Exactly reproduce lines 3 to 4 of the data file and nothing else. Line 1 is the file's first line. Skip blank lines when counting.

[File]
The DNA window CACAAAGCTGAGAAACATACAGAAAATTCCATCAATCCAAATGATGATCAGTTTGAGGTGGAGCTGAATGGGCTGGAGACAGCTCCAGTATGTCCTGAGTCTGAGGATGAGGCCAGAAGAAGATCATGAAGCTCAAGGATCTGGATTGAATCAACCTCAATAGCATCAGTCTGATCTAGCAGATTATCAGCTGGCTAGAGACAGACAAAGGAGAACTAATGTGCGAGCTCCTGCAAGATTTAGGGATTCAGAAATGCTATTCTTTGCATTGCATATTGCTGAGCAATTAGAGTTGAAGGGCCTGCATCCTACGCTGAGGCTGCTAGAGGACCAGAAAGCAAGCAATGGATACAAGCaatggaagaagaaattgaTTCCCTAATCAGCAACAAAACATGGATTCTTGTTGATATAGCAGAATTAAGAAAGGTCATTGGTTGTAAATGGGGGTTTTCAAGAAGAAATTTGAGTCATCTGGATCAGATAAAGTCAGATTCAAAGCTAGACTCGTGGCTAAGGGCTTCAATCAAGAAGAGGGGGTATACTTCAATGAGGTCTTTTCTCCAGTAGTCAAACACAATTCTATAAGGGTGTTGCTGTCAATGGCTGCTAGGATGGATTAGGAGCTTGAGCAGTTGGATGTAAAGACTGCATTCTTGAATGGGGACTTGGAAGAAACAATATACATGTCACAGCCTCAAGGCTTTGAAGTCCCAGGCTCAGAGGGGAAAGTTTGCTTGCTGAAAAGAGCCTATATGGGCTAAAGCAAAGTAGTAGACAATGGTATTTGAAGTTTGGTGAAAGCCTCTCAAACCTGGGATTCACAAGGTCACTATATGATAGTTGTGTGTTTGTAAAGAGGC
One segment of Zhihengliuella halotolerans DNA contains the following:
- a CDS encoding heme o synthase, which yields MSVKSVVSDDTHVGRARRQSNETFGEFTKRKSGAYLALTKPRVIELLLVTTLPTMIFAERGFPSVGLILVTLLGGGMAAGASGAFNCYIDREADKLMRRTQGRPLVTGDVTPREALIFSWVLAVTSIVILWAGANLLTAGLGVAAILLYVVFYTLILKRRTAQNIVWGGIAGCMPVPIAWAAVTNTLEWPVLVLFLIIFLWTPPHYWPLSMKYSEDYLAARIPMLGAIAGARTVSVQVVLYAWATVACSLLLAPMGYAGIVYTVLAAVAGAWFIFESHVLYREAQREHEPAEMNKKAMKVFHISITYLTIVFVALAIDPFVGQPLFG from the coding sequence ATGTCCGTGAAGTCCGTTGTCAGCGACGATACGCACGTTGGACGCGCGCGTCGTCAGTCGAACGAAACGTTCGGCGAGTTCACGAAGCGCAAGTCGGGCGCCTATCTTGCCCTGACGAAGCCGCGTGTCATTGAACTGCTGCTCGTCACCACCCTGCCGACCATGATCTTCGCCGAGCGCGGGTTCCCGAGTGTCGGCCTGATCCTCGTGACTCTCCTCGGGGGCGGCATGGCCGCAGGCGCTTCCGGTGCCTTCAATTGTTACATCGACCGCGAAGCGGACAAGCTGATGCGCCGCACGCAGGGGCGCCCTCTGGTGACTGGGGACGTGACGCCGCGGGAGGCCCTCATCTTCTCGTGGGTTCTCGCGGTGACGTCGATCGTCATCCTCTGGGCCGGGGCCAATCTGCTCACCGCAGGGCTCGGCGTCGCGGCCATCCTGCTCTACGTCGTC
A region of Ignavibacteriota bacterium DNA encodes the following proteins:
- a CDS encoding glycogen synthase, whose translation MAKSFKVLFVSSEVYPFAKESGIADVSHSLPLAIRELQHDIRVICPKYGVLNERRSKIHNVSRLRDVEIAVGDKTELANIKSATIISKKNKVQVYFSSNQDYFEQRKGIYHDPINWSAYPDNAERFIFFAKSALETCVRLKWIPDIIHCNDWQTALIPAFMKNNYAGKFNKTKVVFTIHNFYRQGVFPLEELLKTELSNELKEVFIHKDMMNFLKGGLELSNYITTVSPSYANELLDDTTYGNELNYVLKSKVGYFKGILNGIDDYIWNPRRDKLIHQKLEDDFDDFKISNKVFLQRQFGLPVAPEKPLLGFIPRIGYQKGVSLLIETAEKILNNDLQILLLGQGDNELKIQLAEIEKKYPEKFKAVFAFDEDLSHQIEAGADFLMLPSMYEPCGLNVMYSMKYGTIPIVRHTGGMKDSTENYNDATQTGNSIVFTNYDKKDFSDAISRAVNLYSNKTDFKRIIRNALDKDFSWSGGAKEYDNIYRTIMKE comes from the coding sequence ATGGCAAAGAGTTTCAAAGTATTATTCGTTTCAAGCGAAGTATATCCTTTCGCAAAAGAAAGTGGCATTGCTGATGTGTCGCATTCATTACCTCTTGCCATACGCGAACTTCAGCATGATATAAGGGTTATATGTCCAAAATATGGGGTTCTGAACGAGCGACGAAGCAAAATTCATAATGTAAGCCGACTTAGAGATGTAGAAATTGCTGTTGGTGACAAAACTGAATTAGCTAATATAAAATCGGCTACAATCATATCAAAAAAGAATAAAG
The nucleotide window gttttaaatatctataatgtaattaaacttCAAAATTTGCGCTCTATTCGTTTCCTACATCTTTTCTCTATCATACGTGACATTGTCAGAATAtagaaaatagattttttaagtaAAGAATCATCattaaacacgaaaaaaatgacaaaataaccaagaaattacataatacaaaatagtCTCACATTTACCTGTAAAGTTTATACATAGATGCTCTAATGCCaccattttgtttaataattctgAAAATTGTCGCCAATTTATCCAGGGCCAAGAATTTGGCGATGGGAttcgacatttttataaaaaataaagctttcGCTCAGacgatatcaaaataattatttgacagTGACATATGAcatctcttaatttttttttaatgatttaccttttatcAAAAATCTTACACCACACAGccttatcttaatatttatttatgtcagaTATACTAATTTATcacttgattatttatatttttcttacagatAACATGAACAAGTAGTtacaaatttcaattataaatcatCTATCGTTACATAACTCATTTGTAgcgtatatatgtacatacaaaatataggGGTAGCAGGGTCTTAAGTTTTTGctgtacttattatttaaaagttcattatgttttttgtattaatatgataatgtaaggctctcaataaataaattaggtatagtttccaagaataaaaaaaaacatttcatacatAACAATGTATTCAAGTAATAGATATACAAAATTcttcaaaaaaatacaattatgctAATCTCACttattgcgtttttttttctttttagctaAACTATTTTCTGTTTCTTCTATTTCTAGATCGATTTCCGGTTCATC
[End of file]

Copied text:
- a CDS encoding heme o synthase, which yields MSVKSVVSDDTHVGRARRQSNETFGEFTKRKSGAYLALTKPRVIELLLVTTLPTMIFAERGFPSVGLILVTLLGGGMAAGASGAFNCYIDREADKLMRRTQGRPLVTGDVTPREALIFSWVLAVTSIVILWAGANLLTAGLGVAAILLYVVFYTLILKRRTAQNIVWGGIAGCMPVPIAWAAVTNTLEWPVLVLFLIIFLWTPPHYWPLSMKYSEDYLAARIPMLGAIAGARTVSVQVVLYAWATVACSLLLAPMGYAGIVYTVLAAVAGAWFIFESHVLYREAQREHEPAEMNKKAMKVFHISITYLTIVFVALAIDPFVGQPLFG from the coding sequence ATGTCCGTGAAGTCCGTTGTCAGCGACGATACGCACGTTGGACGCGCGCGTCGTCAGTCGAACGAAACGTTCGGCGAGTTCACGAAGCGCAAGTCGGGCGCCTATCTTGCCCTGACGAAGCCGCGTGTCATTGAACTGCTGCTCGTCACCACCCTGCCGACCATGATCTTCGCCGAGCGCGGGTTCCCGAGTGTCGGCCTGATCCTCGTGACTCTCCTCGGGGGCGGCATGGCCGCAGGCGCTTCCGGTGCCTTCAATTGTTACATCGACCGCGAAGCGGACAAGCTGATGCGCCGCACGCAGGGGCGCCCTCTGGTGACTGGGGACGTGACGCCGCGGGAGGCCCTCATCTTCTCGTGGGTTCTCGCGGTGACGTCGATCGTCATCCTCTGGGCCGGGGCCAATCTGCTCACCGCAGGGCTCGGCGTCGCGGCCATCCTGCTCTACGTCGTC
A region of Ignavibacteriota bacterium DNA encodes the following proteins: